One of the ways we learn is through modeling. If you model your needs don’t matter, and you should just say or do whatever to make those around you happy, that’s what your kid is going to learn.
However, if you model that everyone’s needs are important, and we should look for a solution that makes everyone happy, your kid sees that.
Dr. Neff gave the example of dropping and breaking a glass. If you drop a glass, it shatters, and you start calling yourself stupid and lamenting the broken glass, your child learns making big mistakes—even one as small as breaking something—is a big deal.
But if you break the glass and say, “Man, I really liked that glass,” then move on to cleaning it up, your child is learning that it’s okay to make mistakes and you need to take care of them when you do.
The easiest way to get started is that when you notice you’re criticizing in some situation, stop and ask yourself, “Would I say this to my best friend if they were in the same situation?” And if it’s not, change the way you’re talking to yourself. Tell yourself what you would tell your friend.
And physical touch can be really helpful too. Put your hand on your heart, your face, or your shoulder. Because this goes back to early childhood. This is how we communicated before we could talk, so it’s comforting.
Touch activates parasympathetic activity and starts to bring your heart rate down. It can also help to bypass the brain, because the brain is full of stories.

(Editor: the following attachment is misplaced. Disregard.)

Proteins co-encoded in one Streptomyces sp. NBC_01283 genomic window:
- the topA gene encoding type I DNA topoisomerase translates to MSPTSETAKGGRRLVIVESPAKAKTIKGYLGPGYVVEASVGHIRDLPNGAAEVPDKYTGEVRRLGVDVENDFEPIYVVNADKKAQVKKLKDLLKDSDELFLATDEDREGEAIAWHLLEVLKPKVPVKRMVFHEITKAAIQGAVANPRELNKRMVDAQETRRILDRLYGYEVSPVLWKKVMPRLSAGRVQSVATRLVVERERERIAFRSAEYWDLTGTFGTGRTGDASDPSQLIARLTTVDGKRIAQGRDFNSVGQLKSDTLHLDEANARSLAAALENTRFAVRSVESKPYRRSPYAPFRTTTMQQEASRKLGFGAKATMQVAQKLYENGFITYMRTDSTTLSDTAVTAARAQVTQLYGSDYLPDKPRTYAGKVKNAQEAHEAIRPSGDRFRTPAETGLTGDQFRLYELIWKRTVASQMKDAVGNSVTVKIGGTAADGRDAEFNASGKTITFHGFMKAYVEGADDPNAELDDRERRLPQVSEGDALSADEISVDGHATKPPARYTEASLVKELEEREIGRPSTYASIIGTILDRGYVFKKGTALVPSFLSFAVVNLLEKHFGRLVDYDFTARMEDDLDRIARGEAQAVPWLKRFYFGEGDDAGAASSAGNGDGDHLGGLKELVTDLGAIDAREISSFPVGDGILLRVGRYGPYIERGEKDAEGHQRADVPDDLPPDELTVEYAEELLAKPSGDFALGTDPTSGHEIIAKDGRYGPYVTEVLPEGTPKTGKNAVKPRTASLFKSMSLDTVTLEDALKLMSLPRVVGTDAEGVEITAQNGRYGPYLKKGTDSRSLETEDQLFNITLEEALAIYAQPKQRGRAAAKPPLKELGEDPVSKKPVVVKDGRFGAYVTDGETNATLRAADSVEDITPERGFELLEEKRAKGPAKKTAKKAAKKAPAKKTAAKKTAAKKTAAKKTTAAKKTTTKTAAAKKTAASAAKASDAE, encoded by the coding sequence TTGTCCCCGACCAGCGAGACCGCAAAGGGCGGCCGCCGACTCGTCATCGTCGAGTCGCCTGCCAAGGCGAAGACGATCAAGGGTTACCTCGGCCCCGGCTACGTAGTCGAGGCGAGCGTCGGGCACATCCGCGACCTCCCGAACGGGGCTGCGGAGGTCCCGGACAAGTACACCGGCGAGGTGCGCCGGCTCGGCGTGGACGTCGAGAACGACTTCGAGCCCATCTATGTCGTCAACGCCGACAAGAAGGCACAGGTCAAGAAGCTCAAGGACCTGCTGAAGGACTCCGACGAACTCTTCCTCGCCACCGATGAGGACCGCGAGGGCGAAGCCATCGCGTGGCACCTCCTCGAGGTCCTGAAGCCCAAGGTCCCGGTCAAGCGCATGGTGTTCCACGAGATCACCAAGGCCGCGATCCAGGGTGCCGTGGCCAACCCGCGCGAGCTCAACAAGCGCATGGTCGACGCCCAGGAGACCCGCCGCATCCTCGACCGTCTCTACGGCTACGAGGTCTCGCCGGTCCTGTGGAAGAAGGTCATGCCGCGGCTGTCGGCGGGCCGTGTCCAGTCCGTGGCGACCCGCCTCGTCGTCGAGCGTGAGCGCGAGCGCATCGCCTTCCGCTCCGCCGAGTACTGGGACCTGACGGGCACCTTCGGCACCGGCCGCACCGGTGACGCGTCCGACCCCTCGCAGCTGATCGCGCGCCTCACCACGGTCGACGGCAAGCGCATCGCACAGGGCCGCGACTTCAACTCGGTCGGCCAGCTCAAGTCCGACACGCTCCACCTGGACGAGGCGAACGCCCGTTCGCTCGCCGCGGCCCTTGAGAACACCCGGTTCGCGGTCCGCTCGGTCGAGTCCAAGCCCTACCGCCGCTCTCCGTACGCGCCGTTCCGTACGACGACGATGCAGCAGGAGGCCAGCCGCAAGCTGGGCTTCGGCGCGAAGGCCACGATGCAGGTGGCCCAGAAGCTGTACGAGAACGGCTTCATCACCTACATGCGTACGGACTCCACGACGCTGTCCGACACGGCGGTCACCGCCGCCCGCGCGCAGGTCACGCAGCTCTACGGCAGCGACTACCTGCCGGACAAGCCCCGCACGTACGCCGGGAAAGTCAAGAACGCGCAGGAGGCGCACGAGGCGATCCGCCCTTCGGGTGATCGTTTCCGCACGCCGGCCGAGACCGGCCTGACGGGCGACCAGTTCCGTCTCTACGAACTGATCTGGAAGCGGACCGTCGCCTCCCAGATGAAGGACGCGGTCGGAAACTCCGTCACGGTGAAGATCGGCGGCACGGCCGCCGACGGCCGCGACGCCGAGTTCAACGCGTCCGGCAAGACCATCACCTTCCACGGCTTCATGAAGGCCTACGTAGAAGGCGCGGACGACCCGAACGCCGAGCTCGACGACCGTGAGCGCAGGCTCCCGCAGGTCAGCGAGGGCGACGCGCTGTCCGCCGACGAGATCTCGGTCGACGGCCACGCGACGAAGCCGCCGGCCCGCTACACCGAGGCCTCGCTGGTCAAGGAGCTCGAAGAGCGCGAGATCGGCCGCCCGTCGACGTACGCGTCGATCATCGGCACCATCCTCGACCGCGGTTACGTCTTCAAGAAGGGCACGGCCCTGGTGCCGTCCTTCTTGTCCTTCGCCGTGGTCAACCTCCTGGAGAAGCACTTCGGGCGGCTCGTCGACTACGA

Kristin Neff is currently an Associate Professor of Educational Psychology at the University of Texas at Austin. She is a pioneer in the field of self-compassion research, conducting the first empirical studies on self-compassion almost twenty years ago. In addition to writing numerous academic articles and book chapters on the topic, she is author of the book Self-Compassion: The Proven Power of Being Kind to Yourself. In conjunction with her colleague Dr. Chris Germer, she has developed an empirically supported training program called Mindful Self-Compassion, which is taught by thousands of teachers worldwide. They co-authored the Mindful Self-Compassion Workbook and Teaching the Mindful Self-Compassion Program: A Guide for Professionals. Her newest work focuses on how to balance self-acceptance with the courage to make needed change.
- Kristin’s Newest Book: Fierce Self-Compassion: How Women Can Harness Kindness to Speak Up, Claim Their Power, and Thrive.
- Surviving Mom Guilt Workshop